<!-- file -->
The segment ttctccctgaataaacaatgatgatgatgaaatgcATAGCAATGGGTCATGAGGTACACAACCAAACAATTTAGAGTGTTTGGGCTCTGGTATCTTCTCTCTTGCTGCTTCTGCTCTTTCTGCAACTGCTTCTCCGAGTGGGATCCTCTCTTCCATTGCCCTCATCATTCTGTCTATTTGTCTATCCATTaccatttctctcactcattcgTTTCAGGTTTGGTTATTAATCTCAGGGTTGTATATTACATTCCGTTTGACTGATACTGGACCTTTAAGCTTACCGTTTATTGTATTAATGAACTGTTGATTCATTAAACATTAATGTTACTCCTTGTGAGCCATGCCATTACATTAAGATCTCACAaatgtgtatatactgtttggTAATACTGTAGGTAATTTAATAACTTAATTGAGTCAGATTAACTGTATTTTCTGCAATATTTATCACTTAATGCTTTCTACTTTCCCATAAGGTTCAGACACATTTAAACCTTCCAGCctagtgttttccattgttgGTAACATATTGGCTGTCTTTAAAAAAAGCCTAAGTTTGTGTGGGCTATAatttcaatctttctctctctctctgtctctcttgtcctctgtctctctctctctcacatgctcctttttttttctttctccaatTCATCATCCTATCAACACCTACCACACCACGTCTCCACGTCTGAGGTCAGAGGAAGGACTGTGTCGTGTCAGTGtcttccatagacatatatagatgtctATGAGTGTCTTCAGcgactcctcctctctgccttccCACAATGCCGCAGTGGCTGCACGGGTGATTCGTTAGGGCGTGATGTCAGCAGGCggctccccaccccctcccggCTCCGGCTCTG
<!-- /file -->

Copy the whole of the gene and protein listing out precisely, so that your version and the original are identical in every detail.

The segment ttctccctgaataaacaatgatgatgatgaaatgcATAGCAATGGGTCATGAGGTACACAACCAAACAATTTAGAGTGTTTGGGCTCTGGTATCTTCTCTCTTGCTGCTTCTGCTCTTTCTGCAACTGCTTCTCCGAGTGGGATCCTCTCTTCCATTGCCCTCATCATTCTGTCTATTTGTCTATCCATTaccatttctctcactcattcgTTTCAGGTTTGGTTATTAATCTCAGGGTTGTATATTACATTCCGTTTGACTGATACTGGACCTTTAAGCTTACCGTTTATTGTATTAATGAACTGTTGATTCATTAAACATTAATGTTACTCCTTGTGAGCCATGCCATTACATTAAGATCTCACAaatgtgtatatactgtttggTAATACTGTAGGTAATTTAATAACTTAATTGAGTCAGATTAACTGTATTTTCTGCAATATTTATCACTTAATGCTTTCTACTTTCCCATAAGGTTCAGACACATTTAAACCTTCCAGCctagtgttttccattgttgGTAACATATTGGCTGTCTTTAAAAAAAGCCTAAGTTTGTGTGGGCTATAatttcaatctttctctctctctctgtctctcttgtcctctgtctctctctctctcacatgctcctttttttttctttctccaatTCATCATCCTATCAACACCTACCACACCACGTCTCCACGTCTGAGGTCAGAGGAAGGACTGTGTCGTGTCAGTGtcttccatagacatatatagatgtctATGAGTGTCTTCAGcgactcctcctctctgccttccCACAATGCCGCAGTGGCTGCACGGGTGATTCGTTAGGGCGTGATGTCAGCAGGCggctccccaccccctcccggCTCCGGCTCTG